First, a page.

Back in August, we reported on the case of Dr Ellie Holman – a dual Swedish/Iranian dentist living in London with her British husband and young children. Dr Holman was arrested after arriving in Dubai on an Emirates flight and her case made headlines around the world over concerns about the way she and her 4-year old daughter were treated by authorities.
The case was taken on by a non-governmental organisation, Detained in Dubai which is a UK-based charity that helps foreigners who have been arrested in the United Arab Emirates. One of the most eye-catching parts of Dr Holman’s case was that she said she was arrested because she had drunk a glass of wine on her Emirates flight to the country.
“The UAE maintains a deliberately misleading facade that alcohol consumption is perfectly legal for visitors. This is exampled by Emirates Airlines serving alcohol in flight, by bars at the airport, by hotels, restaurants and clubs serving drinks,” Detained in Dubai’s Radha Stirling said at the time.
“Tourists cannot be blamed for believing that the Emirates are tolerant of Western drinking habits but this is far from reality.”
So could you really be arrested for drinking alcohol that an airline that will gladly serve it for free?
Well, it’s got to be said that Dr Holman’s case was more complicated than simply drinking a glass of wine. Her problems started when an immigration officer noticed her Swedish passport was out of date and suggested she and her daughter may have to be repatriated home. It’s alleged Dr Holman then became annoyed and argued with the immigration officer.
Only making matters worse, Dr Holman then used to mobile phone to film her interaction with the officer – a definite no, no in the UAE which she should have known was illegal. After being thrown into jail and then released on bail, Dr Holman’s case was quickly dropped by authorities on the back of negative publicity.
Many observers, however, remained incredulous at the thought it could be illegal to drink on an Emirates flight. After all, the airline serves Dom Perignon in First Class, while passengers in Business Class can enjoy Moet and Veuve Cliquot champagne. Emirates has invested millions of dollars in a fine wine collection while passengers in all classes can enjoy beers and hard liquor for free.
But Detained in Dubai and Dr Holman remain adamant that the immigration officer used her alcohol consumption as the initial reason for detention – telling the dentist that it’s was illegal to consume alcohol or even have it within your blood system.
The truth is that alcohol consumption in the UAE is a legal grey area with law enforcement often turning a blind eye to both tourists and expats living in the country. But now the UK Foreign Office has waded into the debate with a post on their official Facebook page for the British embassy in the UAE.
In a post which was published yesterday, the UK government states:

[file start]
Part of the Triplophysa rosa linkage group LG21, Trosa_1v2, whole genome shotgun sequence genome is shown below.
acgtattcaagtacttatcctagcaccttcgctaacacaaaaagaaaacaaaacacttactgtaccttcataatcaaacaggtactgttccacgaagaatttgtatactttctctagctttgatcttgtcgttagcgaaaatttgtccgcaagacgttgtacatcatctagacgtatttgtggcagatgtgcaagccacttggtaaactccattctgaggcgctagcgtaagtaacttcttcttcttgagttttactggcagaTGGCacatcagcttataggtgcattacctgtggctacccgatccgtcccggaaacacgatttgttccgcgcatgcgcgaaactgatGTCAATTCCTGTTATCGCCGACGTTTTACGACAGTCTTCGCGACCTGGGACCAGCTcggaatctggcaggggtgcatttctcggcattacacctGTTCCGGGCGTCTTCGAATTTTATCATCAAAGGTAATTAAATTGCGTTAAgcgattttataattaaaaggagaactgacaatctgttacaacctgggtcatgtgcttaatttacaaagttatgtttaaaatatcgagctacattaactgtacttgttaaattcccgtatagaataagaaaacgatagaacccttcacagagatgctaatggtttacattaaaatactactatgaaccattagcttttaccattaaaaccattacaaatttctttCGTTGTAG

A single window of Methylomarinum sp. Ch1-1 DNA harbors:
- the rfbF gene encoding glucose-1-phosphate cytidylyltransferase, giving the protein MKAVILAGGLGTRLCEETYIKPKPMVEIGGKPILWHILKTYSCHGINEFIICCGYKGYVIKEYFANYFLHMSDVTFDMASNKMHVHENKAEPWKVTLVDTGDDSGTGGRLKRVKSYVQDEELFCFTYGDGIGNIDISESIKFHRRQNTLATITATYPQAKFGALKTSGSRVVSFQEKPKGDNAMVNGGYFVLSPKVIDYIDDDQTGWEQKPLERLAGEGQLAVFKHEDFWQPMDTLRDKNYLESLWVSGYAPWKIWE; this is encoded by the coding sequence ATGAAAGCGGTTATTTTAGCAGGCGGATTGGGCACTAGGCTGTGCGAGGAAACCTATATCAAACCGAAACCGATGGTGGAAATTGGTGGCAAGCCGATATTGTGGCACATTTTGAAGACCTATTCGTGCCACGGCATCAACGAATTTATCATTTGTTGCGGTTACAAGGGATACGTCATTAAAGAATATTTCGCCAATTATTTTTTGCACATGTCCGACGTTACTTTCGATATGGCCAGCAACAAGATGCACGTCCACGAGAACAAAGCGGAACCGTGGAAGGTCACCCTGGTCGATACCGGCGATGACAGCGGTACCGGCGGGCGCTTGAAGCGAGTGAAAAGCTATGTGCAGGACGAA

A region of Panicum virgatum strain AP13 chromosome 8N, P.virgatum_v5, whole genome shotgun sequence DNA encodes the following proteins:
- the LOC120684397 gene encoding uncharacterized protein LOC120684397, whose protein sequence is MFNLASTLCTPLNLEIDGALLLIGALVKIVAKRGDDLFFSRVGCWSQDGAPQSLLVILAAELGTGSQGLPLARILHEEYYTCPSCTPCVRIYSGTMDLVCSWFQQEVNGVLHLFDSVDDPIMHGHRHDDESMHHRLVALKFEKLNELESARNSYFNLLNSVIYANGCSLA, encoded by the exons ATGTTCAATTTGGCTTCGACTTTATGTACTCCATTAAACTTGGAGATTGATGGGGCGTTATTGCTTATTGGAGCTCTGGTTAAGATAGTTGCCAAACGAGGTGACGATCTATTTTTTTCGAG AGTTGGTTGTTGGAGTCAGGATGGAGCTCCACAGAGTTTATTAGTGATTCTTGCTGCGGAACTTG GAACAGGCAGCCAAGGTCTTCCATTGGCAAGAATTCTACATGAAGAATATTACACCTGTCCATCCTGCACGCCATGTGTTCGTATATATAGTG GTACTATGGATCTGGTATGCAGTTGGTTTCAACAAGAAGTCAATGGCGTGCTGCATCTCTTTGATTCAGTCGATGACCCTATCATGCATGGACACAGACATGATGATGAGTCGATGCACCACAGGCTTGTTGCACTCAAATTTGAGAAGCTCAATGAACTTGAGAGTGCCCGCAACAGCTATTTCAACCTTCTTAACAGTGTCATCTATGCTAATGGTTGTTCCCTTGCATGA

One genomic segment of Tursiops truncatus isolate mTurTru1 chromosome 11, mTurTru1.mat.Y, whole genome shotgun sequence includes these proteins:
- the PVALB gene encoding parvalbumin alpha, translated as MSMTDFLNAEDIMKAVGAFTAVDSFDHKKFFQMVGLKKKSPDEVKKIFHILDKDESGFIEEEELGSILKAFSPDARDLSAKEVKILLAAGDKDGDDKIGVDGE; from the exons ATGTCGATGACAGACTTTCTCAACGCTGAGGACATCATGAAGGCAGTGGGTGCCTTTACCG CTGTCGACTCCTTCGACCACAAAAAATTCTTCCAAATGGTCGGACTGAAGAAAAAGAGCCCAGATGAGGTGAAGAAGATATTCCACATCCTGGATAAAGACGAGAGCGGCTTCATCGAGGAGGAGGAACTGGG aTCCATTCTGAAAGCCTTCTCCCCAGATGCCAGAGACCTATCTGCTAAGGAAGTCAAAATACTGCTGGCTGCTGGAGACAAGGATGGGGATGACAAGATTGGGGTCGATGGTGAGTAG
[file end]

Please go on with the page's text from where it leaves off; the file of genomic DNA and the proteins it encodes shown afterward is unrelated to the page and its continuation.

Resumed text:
“If caught carrying or drinking alcohol without a licence or with alcohol in your blood you can be arrested. It is a punishable offence to be under the influence of alcohol in public-including when transiting through the UAE. It can result in a custodial sentences &/or fine.”
The post looks to be mainly aimed at expats who live and work in Dubai but Detained in Dubai has drawn some conclusions from the post…
“It is entirely illegal for tourists to consume alcohol, even if it is a minute amount and was provided by a licensed vendor or airline,” the charity says.
“Often alcohol charges are opened because they are easy to prosecute, rather than prosecuting for another charge that would be harder to prove. Another issue has been that complaints are opened against victims for the sole purpose of requesting compensatory payments to cancel the case.”
The charity says Emirates is breaching its duty of care to passengers and claims the airline could even be sued for failing to tell people about the UAE’s strict alcohol laws.
Let’s be honest, the vast majority of tourists, expats and Emirates passengers are never going to experience a problem with Dubai’s alcohol rules. Most Emirates customers will enjoy the airline’s famous hospitality and have a fantastic experience, despite the fact that Detained in Dubai says Dr Holman’s case is far from unique.
Dubai has managed to successfully build its tourism economy while walking a tightrope between Western norms and local values and traditions. It’s unlikely that this case will bring about a big change in the law but tourists should be aware of local customs before travelling to the country.
Mateusz Maszczynski honed his skills as an international flight attendant at the most prominent airline in the Middle East and has been flying throughout the COVID-19 pandemic for a well-known European airline. Matt is passionate about the aviation industry and has become an expert in passenger experience and human-centric stories. Always keeping an ear close to the ground, Matt's industry insights, analysis and news coverage is frequently relied upon by some of the biggest names in journalism.